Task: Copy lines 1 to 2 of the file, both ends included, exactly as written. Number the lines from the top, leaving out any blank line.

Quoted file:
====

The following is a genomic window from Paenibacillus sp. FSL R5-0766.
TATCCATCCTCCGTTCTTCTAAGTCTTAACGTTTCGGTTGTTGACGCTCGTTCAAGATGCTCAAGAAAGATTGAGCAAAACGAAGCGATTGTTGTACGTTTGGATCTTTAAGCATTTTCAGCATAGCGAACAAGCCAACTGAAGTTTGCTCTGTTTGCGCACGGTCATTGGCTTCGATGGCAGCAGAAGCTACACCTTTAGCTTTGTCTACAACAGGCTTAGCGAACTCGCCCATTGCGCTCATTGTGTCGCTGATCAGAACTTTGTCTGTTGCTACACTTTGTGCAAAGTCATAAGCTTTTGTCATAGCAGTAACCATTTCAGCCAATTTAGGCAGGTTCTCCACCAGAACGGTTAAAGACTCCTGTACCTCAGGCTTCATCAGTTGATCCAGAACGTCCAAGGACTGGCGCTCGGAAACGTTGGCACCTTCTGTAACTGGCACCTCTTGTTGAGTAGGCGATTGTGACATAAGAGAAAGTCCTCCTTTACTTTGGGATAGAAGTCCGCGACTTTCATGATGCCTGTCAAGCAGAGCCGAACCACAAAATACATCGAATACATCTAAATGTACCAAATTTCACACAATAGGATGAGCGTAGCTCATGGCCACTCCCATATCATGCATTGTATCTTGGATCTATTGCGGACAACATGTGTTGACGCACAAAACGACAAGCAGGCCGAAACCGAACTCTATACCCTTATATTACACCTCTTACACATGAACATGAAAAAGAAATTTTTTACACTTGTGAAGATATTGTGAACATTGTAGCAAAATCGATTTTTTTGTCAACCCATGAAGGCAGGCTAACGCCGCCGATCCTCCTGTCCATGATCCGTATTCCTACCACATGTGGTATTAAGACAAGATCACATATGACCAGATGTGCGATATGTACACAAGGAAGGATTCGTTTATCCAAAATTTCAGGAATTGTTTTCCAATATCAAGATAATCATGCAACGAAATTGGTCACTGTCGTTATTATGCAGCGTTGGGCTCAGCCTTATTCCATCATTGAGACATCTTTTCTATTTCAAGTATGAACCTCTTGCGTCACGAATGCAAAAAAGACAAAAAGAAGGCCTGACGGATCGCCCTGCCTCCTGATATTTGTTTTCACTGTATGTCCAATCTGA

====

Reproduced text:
The following is a genomic window from Paenibacillus sp. FSL R5-0766.
TATCCATCCTCCGTTCTTCTAAGTCTTAACGTTTCGGTTGTTGACGCTCGTTCAAGATGCTCAAGAAAGATTGAGCAAAACGAAGCGATTGTTGTACGTTTGGATCTTTAAGCATTTTCAGCATAGCGAACAAGCCAACTGAAGTTTGCTCTGTTTGCGCACGGTCATTGGCTTCGATGGCAGCAGAAGCTACACCTTTAGCTTTGTCTACAACAGGCTTAGCGAACTCGCCCATTGCGCTCATTGTGTCGCTGATCAGAACTTTGTCTGTTGCTACACTTTGTGCAAAGTCATAAGCTTTTGTCATAGCAGTAACCATTTCAGCCAATTTAGGCAGGTTCTCCACCAGAACGGTTAAAGACTCCTGTACCTCAGGCTTCATCAGTTGATCCAGAACGTCCAAGGACTGGCGCTCGGAAACGTTGGCACCTTCTGTAACTGGCACCTCTTGTTGAGTAGGCGATTGTGACATAAGAGAAAGTCCTCCTTTACTTTGGGATAGAAGTCCGCGACTTTCATGATGCCTGTCAAGCAGAGCCGAACCACAAAATACATCGAATACATCTAAATGTACCAAATTTCACACAATAGGATGAGCGTAGCTCATGGCCACTCCCATATCATGCATTGTATCTTGGATCTATTGCGGACAACATGTGTTGACGCACAAAACGACAAGCAGGCCGAAACCGAACTCTATACCCTTATATTACACCTCTTACACATGAACATGAAAAAGAAATTTTTTACACTTGTGAAGATATTGTGAACATTGTAGCAAAATCGATTTTTTTGTCAACCCATGAAGGCAGGCTAACGCCGCCGATCCTCCTGTCCATGATCCGTATTCCTACCACATGTGGTATTAAGACAAGATCACATATGACCAGATGTGCGATATGTACACAAGGAAGGATTCGTTTATCCAAAATTTCAGGAATTGTTTTCCAATATCAAGATAATCATGCAACGAAATTGGTCACTGTCGTTATTATGCAGCGTTGGGCTCAGCCTTATTCCATCATTGAGACATCTTTTCTATTTCAAGTATGAACCTCTTGCGTCACGAATGCAAAAAAGACAAAAAGAAGGCCTGACGGATCGCCCTGCCTCCTGATATTTGTTTTCACTGTATGTCCAATCTGA